From Major General Nathanael Greene
Trenton [N.J.] April 27th 
7 oClock in the Evening
His Excellency the Ambassador is now at this place. He sets off for Camp at 7 oClock in the morning and intends dining with your Excellency.
I have this moment arrivd here I left Philadelphia between two & three this afternoon. Before I left Town an Express arrivd from Georgia that brought dispaches from General Lincoln—He says there has been two little skirmishes lately in both which we gaind some advantage over the Enimy.1
General How is arrivd in Philadelphia with his family and intends seting off for Camp in a few days.2
Col. Cox sends off immediately a light Waggon with a Sturgen and some Shad for Head quarters. It will travel all Night and arrive seasonably to have the fish for dinner.
It is most probable the Ambassador will arrive about 4 oClock in the afternoon—He breakfasts at Princetown. Don Juan is in company with him They all lodge to Night with Col. Cox.3 Lord Sterling and Governor Livingston is here. I am with great respect your Excellencys Most Obedient humble Sert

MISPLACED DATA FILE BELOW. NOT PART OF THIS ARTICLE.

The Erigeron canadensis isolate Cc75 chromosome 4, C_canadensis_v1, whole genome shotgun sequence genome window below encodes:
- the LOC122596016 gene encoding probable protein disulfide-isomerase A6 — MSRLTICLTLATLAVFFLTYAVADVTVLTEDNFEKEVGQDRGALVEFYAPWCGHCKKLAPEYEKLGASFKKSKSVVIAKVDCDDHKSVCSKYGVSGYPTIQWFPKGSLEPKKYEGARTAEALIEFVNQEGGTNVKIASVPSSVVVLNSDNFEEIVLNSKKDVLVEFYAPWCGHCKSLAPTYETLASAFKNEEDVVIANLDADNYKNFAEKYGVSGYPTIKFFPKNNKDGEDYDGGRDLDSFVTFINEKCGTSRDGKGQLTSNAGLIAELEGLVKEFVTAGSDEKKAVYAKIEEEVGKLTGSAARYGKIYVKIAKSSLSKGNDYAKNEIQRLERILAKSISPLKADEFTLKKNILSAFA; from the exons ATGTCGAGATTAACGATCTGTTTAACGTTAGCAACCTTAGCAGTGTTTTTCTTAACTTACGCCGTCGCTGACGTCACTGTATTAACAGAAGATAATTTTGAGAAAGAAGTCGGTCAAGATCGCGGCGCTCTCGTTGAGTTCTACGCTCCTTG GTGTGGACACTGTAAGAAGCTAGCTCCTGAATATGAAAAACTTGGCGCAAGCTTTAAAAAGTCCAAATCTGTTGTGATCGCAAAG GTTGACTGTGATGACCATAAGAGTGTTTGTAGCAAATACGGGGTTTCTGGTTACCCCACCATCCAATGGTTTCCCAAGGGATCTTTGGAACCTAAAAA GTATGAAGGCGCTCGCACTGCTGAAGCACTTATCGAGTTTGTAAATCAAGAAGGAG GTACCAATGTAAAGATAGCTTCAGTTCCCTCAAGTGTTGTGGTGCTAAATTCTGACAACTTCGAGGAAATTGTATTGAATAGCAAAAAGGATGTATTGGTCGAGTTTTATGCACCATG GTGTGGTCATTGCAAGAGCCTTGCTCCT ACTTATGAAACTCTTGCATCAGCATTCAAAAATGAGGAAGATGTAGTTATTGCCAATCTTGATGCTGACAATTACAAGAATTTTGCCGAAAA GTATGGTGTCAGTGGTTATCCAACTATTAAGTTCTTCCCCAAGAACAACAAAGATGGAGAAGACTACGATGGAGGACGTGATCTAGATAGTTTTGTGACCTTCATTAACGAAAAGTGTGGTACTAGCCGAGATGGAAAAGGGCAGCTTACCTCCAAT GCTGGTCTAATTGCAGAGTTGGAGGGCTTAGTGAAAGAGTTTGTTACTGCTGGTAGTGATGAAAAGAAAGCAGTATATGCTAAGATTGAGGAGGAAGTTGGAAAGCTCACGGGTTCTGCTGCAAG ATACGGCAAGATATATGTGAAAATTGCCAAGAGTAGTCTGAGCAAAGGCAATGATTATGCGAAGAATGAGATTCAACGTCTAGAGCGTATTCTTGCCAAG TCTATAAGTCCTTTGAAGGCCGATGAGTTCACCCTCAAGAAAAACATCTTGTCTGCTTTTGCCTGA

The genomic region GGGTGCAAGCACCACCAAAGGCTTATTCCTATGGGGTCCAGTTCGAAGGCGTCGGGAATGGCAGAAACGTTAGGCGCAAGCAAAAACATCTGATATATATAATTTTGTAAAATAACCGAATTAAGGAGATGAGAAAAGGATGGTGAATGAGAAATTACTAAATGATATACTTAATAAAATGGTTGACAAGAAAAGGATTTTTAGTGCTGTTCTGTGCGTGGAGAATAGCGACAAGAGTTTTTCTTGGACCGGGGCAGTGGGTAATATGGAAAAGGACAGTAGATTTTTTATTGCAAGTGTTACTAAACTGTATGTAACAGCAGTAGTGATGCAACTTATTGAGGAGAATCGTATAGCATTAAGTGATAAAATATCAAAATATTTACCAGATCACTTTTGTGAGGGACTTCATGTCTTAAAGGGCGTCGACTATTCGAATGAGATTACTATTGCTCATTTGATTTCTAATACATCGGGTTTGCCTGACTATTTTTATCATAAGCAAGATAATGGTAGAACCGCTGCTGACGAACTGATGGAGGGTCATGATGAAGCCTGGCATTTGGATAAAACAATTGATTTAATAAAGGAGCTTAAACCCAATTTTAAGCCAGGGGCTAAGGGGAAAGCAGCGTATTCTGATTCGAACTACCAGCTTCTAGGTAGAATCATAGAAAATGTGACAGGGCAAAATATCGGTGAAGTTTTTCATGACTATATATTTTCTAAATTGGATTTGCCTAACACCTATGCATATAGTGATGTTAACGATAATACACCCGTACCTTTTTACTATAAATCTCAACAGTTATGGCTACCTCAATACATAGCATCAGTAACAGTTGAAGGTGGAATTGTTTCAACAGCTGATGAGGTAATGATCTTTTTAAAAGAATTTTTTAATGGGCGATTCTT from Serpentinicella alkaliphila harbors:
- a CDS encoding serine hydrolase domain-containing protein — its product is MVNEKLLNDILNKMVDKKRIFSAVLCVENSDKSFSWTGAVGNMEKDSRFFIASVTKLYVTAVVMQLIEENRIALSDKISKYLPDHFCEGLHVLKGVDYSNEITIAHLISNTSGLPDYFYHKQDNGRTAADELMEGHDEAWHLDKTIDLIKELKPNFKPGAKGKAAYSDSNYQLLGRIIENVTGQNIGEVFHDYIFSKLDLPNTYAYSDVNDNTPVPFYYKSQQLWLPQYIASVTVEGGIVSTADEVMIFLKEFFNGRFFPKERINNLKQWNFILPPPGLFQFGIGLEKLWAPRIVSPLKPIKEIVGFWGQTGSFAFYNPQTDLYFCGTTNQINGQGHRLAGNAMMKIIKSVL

Col. Tilghman arrivd in Phild. last night.
1. Greene is referring to a letter that Maj. Gen. Benjamin Lincoln wrote to John Jay from Black Swamp, S.C., on 15 April. In the letter, Lincoln wrote: “The militia, who crossed the river into the upper part of Georgia, have had lately two skirmishes; one with a number of Indians headed by some white men, and another with about two hundred of the enemys new raised troops; in both of which our people beat them, killed a number and took some prisoners, with no other loss than three men wounded” (DNA:PCC, item 158).
3. For the arrival in camp of Conrad-Alexandre Gérard, the French minister to the United States, and Juan de Miralles, the Spanish agent to the United States, see the source note for GW to Gérard, 1 May.